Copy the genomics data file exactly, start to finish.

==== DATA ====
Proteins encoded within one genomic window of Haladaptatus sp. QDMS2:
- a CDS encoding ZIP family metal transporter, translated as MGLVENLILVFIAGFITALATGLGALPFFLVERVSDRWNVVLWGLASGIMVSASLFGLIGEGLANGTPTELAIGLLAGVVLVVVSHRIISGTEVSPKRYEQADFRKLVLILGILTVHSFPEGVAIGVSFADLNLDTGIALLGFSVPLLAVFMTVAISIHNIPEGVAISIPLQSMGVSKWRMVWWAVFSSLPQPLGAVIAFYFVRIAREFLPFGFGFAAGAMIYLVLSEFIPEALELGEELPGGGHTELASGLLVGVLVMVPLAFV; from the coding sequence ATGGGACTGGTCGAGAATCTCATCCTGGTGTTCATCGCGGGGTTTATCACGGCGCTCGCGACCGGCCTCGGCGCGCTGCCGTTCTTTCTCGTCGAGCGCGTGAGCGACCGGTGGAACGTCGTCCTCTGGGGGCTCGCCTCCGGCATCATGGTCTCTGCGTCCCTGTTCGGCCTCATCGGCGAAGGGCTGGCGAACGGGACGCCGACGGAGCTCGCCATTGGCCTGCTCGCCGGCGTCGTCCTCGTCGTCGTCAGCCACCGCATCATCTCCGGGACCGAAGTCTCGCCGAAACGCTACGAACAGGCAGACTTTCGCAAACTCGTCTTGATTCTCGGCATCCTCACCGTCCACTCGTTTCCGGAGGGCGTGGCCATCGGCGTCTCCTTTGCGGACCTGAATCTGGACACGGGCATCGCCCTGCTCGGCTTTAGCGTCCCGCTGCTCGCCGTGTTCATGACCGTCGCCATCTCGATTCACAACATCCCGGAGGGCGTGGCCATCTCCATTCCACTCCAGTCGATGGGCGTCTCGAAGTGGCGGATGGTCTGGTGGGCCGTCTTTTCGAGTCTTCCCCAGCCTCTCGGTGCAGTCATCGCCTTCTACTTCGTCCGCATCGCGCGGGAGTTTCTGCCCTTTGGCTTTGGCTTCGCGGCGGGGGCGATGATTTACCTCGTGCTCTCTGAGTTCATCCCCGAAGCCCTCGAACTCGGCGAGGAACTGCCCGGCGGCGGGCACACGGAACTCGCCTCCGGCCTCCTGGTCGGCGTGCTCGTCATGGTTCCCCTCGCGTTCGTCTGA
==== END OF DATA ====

Proteins encoded within one genomic window of Haladaptatus sp. QDMS2:
- a CDS encoding ZIP family metal transporter, translated as MGLVENLILVFIAGFITALATGLGALPFFLVERVSDRWNVVLWGLASGIMVSASLFGLIGEGLANGTPTELAIGLLAGVVLVVVSHRIISGTEVSPKRYEQADFRKLVLILGILTVHSFPEGVAIGVSFADLNLDTGIALLGFSVPLLAVFMTVAISIHNIPEGVAISIPLQSMGVSKWRMVWWAVFSSLPQPLGAVIAFYFVRIAREFLPFGFGFAAGAMIYLVLSEFIPEALELGEELPGGGHTELASGLLVGVLVMVPLAFV; from the coding sequence ATGGGACTGGTCGAGAATCTCATCCTGGTGTTCATCGCGGGGTTTATCACGGCGCTCGCGACCGGCCTCGGCGCGCTGCCGTTCTTTCTCGTCGAGCGCGTGAGCGACCGGTGGAACGTCGTCCTCTGGGGGCTCGCCTCCGGCATCATGGTCTCTGCGTCCCTGTTCGGCCTCATCGGCGAAGGGCTGGCGAACGGGACGCCGACGGAGCTCGCCATTGGCCTGCTCGCCGGCGTCGTCCTCGTCGTCGTCAGCCACCGCATCATCTCCGGGACCGAAGTCTCGCCGAAACGCTACGAACAGGCAGACTTTCGCAAACTCGTCTTGATTCTCGGCATCCTCACCGTCCACTCGTTTCCGGAGGGCGTGGCCATCGGCGTCTCCTTTGCGGACCTGAATCTGGACACGGGCATCGCCCTGCTCGGCTTTAGCGTCCCGCTGCTCGCCGTGTTCATGACCGTCGCCATCTCGATTCACAACATCCCGGAGGGCGTGGCCATCTCCATTCCACTCCAGTCGATGGGCGTCTCGAAGTGGCGGATGGTCTGGTGGGCCGTCTTTTCGAGTCTTCCCCAGCCTCTCGGTGCAGTCATCGCCTTCTACTTCGTCCGCATCGCGCGGGAGTTTCTGCCCTTTGGCTTTGGCTTCGCGGCGGGGGCGATGATTTACCTCGTGCTCTCTGAGTTCATCCCCGAAGCCCTCGAACTCGGCGAGGAACTGCCCGGCGGCGGGCACACGGAACTCGCCTCCGGCCTCCTGGTCGGCGTGCTCGTCATGGTTCCCCTCGCGTTCGTCTGA